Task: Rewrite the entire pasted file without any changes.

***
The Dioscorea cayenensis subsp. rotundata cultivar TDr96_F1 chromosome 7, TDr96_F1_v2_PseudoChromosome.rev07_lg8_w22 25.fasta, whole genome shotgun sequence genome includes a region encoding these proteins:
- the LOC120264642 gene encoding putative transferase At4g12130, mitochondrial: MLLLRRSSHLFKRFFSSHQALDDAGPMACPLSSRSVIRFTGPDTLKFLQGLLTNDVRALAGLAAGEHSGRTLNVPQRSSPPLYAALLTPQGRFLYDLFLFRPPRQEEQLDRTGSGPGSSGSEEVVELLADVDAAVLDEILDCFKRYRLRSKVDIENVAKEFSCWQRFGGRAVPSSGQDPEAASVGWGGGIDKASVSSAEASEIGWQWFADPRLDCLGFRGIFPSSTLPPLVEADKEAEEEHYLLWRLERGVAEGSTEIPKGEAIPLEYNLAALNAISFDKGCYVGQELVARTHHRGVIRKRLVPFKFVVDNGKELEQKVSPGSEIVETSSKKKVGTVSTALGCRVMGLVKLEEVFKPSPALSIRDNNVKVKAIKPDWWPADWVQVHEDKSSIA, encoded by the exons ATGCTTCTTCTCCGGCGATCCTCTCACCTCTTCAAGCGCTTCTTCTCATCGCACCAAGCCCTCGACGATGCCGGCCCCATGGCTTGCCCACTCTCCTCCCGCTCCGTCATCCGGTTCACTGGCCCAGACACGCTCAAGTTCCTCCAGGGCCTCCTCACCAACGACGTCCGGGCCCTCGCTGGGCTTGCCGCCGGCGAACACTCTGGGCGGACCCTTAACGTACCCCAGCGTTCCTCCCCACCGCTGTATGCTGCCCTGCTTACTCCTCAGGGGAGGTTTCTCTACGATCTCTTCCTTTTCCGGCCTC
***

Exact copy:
The Dioscorea cayenensis subsp. rotundata cultivar TDr96_F1 chromosome 7, TDr96_F1_v2_PseudoChromosome.rev07_lg8_w22 25.fasta, whole genome shotgun sequence genome includes a region encoding these proteins:
- the LOC120264642 gene encoding putative transferase At4g12130, mitochondrial: MLLLRRSSHLFKRFFSSHQALDDAGPMACPLSSRSVIRFTGPDTLKFLQGLLTNDVRALAGLAAGEHSGRTLNVPQRSSPPLYAALLTPQGRFLYDLFLFRPPRQEEQLDRTGSGPGSSGSEEVVELLADVDAAVLDEILDCFKRYRLRSKVDIENVAKEFSCWQRFGGRAVPSSGQDPEAASVGWGGGIDKASVSSAEASEIGWQWFADPRLDCLGFRGIFPSSTLPPLVEADKEAEEEHYLLWRLERGVAEGSTEIPKGEAIPLEYNLAALNAISFDKGCYVGQELVARTHHRGVIRKRLVPFKFVVDNGKELEQKVSPGSEIVETSSKKKVGTVSTALGCRVMGLVKLEEVFKPSPALSIRDNNVKVKAIKPDWWPADWVQVHEDKSSIA, encoded by the exons ATGCTTCTTCTCCGGCGATCCTCTCACCTCTTCAAGCGCTTCTTCTCATCGCACCAAGCCCTCGACGATGCCGGCCCCATGGCTTGCCCACTCTCCTCCCGCTCCGTCATCCGGTTCACTGGCCCAGACACGCTCAAGTTCCTCCAGGGCCTCCTCACCAACGACGTCCGGGCCCTCGCTGGGCTTGCCGCCGGCGAACACTCTGGGCGGACCCTTAACGTACCCCAGCGTTCCTCCCCACCGCTGTATGCTGCCCTGCTTACTCCTCAGGGGAGGTTTCTCTACGATCTCTTCCTTTTCCGGCCTC